The early wave in California: McCain 40 percent, Romney 36 percent, Huckabee 10 percent. Fascinating and fun as it is, I remind my readers that this doesn’t tell us that much, as we don’t know what the district-by-district breakdown is. Also, there are three million absentee votes that I’m pretty sure are not included in this. So while these numbers are nice to hear for McCain fans, I take them with even more caution, skepticism and grains of salt than usual. Missouri: Romney 34 percent, McCain 32 percent, Huckabee 25 percent. Winner take all. If these numbers hold – and these are early voters, the later waves may change the final a bit — it’s a big, big win for Romney. Georgia: Huckabee 34 percent, Romney 31 percent, McCain 30 percent. Now on to the NYC-metro-area states: New York: McCain 46, Romney 35, Huckabee 10 percent. New Jersey: McCain 48 percent, Romney 35, Huckabee 9 percent. Connecticut: McCain 50 percent, Romney 32 percent, Huckabee 7 percent. More or less what we expected. Now the big Mitt states: The early wave in Utah: Romney 91 percent, McCain 5 percent, Huckabee 1 percent. I think I’m ready to call that one. Massachusetts: Romney 54, McCain 35. But in McCain’s home state… Arizona: McCain 44, Romney 39, Huckabee 8. That’s a heck of a lot closer than I had expected. On to the South, where the numbers at this point look good for Huckabee… Alabama: Huckabee 42 percent, McCain 33 percent, Romney 20 percent. Tennessee: Huckabee 34, McCain 28, Romney 23. Arkansas: Huckabee 33, McCain 21, Romney 19. Oklahoma: McCain 34, Huckabee 32, Romney 27. A barnburner! Delaware: Romney 43, McCain 34, Huckabee 18. Not a big state, but it’s winner take all, so I’m sure Team Romney would take it. Illinois: McCain 47, Romney 31, Huckabee 15.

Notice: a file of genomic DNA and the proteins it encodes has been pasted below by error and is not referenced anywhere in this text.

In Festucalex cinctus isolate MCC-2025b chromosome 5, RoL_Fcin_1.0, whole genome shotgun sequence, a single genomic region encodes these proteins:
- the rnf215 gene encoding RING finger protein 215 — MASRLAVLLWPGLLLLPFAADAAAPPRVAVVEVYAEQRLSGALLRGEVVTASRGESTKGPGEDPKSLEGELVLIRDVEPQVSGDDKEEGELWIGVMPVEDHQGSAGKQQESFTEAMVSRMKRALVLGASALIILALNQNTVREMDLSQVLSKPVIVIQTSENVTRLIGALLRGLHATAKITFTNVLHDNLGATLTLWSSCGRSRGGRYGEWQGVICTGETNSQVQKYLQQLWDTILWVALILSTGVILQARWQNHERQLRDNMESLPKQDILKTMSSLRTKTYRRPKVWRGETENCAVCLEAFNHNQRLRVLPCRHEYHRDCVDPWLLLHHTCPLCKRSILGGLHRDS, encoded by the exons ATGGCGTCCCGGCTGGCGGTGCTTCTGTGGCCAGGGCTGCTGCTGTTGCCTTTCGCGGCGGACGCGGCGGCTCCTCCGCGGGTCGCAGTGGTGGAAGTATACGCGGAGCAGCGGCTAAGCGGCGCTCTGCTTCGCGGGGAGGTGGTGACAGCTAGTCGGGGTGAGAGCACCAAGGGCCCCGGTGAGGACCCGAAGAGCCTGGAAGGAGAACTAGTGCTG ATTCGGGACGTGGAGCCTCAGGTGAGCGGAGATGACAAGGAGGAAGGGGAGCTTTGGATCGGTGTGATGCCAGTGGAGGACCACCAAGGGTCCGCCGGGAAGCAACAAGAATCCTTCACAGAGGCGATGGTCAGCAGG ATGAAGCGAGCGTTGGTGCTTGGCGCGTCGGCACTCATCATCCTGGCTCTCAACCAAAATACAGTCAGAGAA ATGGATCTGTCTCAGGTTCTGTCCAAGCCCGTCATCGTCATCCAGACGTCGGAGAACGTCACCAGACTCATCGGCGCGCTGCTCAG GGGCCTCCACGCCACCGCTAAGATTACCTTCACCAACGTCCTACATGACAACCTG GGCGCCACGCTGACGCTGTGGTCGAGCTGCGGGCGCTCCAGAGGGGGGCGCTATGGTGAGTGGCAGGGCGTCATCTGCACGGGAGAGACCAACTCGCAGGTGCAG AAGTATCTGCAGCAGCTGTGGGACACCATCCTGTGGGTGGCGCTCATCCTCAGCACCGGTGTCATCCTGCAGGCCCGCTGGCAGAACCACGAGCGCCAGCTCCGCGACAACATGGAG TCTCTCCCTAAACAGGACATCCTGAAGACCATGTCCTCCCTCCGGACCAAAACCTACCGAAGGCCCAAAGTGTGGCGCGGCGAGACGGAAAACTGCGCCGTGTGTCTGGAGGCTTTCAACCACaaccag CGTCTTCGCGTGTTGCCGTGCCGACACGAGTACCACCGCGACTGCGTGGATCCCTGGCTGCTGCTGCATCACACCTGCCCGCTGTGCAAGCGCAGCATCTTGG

11.14am. Various media outlets calling Georgia for Obama purely on the basis of exit polls.

11.10am. Jason Zengerle at New Republic on exit polls:

The perils of posting these are obvious (President Kerry and all that), but the exit poll results that I’ve seen show: Obama trouncing Hillary in Georgia, Alabama, and Illinois; Hillary trouncing Obama in Arkansas and Oklahoma; Hillary with leads in New York and Tennessee; and Obama with leads in Delaware and Utah (although there’s only one wave of exit polls for Utah). Everywhere else–including Massachusetts, Connecticut, New Jersey, Arizona, and California–is extremely close.